Is there a difference in childhood T-cell acute lymphoblastic leukemia and T-cell lymphoblastic lymphoma?
Department of Laboratory medicine, Universitair Ziekenhuis Leuven, Louvain, Flemish, Belgium Leukemia and Lymphoma
(Impact Factor: 2.89).
10/2007; 48(9):1745-54. DOI: 10.1080/10428190701509772
To distinguish the similarities or differences between T-cell acute lymphoblastic leukaemia (T-ALL) and T-cell lymphoblastic lymphoma (T-LBL), we retrospectively analyzed the clinical, immunophenotypic, cytogenetic, and molecular characteristics in 37 children diagnosed between December 1990 and December 2003. Comparative Expressed Sequence Hybridisation (CESH) was used to determine gene expressing profile in both diseases. Twenty two patients suffered from T-ALL and 15 patients were diagnosed as T-LBL. Immunophenotyping demonstrated a more immature phenotype in T-ALL and a more mature phenotype in T-LBL. Cytogenetic and molecular genetic aberrations were found in 82% of T-ALL compared with 73% of T-LBL. By CESH gene expression profiling, the investigated cases were segregated into two groups that largely corresponded with T-ALL and T-LBL. The clinical presentation and cytogenetic characteristics are largely similar for T-ALL and T-LBL supporting the concept that both represent a spectrum of one single disease. The differences that were found between both neoplasms, in particular in their phenotype and in their expression profile may suggest that most T-ALL derive from a T-cell progenitor of the bone marrow, while thymocytes represent the normal counterpart of T-LBL.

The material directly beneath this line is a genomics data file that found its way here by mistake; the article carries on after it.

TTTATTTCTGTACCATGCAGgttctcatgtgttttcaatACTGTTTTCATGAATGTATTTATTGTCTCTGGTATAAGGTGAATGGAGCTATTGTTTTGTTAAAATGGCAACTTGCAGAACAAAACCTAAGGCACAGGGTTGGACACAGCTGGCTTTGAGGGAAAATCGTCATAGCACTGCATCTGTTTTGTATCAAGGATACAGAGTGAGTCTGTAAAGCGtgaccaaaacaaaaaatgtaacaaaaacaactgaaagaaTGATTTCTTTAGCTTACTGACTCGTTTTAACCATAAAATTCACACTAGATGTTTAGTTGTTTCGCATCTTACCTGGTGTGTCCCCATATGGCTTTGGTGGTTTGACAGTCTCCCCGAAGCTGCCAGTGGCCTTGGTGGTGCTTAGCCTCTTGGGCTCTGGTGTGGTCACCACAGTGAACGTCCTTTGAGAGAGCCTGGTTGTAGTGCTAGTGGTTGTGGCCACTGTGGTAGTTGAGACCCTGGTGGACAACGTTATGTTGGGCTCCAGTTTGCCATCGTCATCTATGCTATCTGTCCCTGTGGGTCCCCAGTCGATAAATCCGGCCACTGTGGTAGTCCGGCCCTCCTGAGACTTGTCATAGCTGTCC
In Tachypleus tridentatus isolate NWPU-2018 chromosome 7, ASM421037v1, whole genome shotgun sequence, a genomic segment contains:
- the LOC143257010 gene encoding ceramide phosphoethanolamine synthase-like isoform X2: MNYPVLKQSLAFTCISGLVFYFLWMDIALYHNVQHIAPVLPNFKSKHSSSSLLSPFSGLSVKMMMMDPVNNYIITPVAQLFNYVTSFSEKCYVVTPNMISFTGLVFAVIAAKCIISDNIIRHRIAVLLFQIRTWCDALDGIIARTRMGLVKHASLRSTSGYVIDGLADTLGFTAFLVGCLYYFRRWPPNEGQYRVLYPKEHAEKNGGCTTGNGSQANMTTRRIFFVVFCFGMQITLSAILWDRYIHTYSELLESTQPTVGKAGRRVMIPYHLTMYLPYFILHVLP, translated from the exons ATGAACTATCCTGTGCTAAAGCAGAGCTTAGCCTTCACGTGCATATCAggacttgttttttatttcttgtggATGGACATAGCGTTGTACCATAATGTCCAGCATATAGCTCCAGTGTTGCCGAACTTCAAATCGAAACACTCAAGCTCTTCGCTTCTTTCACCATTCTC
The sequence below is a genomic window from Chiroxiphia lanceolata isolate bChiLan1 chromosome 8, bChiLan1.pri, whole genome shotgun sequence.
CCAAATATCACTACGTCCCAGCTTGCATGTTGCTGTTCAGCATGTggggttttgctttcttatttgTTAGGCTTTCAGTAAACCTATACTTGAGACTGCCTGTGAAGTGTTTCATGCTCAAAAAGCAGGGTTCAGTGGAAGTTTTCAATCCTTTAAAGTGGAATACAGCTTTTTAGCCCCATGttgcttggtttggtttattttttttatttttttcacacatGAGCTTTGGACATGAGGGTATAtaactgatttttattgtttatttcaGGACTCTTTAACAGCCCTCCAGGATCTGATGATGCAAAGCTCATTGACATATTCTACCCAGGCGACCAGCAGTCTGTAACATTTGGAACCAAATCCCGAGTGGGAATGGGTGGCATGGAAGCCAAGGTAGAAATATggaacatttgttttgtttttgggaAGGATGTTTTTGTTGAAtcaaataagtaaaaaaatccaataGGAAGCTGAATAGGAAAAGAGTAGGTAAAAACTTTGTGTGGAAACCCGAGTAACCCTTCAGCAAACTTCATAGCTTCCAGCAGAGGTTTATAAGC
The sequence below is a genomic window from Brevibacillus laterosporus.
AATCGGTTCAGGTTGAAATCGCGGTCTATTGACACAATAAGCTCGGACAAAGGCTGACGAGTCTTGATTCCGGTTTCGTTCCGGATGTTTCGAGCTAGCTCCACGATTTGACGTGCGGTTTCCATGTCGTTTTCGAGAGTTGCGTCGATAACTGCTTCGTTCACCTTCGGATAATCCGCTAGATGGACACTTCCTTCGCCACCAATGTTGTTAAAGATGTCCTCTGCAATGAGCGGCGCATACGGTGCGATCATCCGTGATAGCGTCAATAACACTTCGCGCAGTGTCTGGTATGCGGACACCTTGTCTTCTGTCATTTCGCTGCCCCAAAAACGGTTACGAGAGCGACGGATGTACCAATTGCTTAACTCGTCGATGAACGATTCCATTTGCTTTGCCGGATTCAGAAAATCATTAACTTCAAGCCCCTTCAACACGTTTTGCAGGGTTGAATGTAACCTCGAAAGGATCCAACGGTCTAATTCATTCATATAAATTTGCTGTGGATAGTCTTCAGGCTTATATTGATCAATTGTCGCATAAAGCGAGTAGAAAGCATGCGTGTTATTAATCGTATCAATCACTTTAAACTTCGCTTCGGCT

Available from: Masahito Tsurusawa
- "*P < 0AE003. T-LBL: current study (JPLSG ALB-NHL03) combined with three published reports(Burkhardt et al, 2006; Lones et al, 2007; Uyttebroeck et al, 2007). T-ALL: combined two published reports (Heerema et al, 1998; Schneider et al, 2000). "
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ABSTRACT: T-cell acute lymphoblastic leukaemia (T-ALL) and T-cell lymphoblastic lymphoma (T-LBL) are combined into one category as T lymphoblastic leukaemia/lymphoma in the current World Health Organization (WHO) classification. However, there is still ongoing discussion on whether T-ALL and T-LBL are two separate entities or represent two variant phenotypes of the same disease. Cytogenetic analysis has been used to identify the molecular background of haematological malignancies. To compare the distribution of chromosomal abnormalities of T-ALL and T-LBL, large series of cytogenetic data are required, but are absent in T-LBL in contrast to the abundant data in T-ALL. Among 111 T-LBL cases in our clinical trial, we obtained complete cytogenetic data from 56 patients. The comparison between our cytogenetic findings and those from three published T-LBL studies revealed no significant difference. However, meta-analysis showed that translocations involving chromosome region 9q34 were significantly more common in T-LBL than in T-ALL. In particular, four out of the 92 T-LBL cases, but none of the 523 paediatric T-ALL cases, showed translocation t(9;17)(q34;q22-23) (P=0·0004). Further studies are needed for the possible linkage between abnormal expression of genes located at 9q34 and/or 17q22-23 and the unique 'lymphoma phenotype' of T-LBL.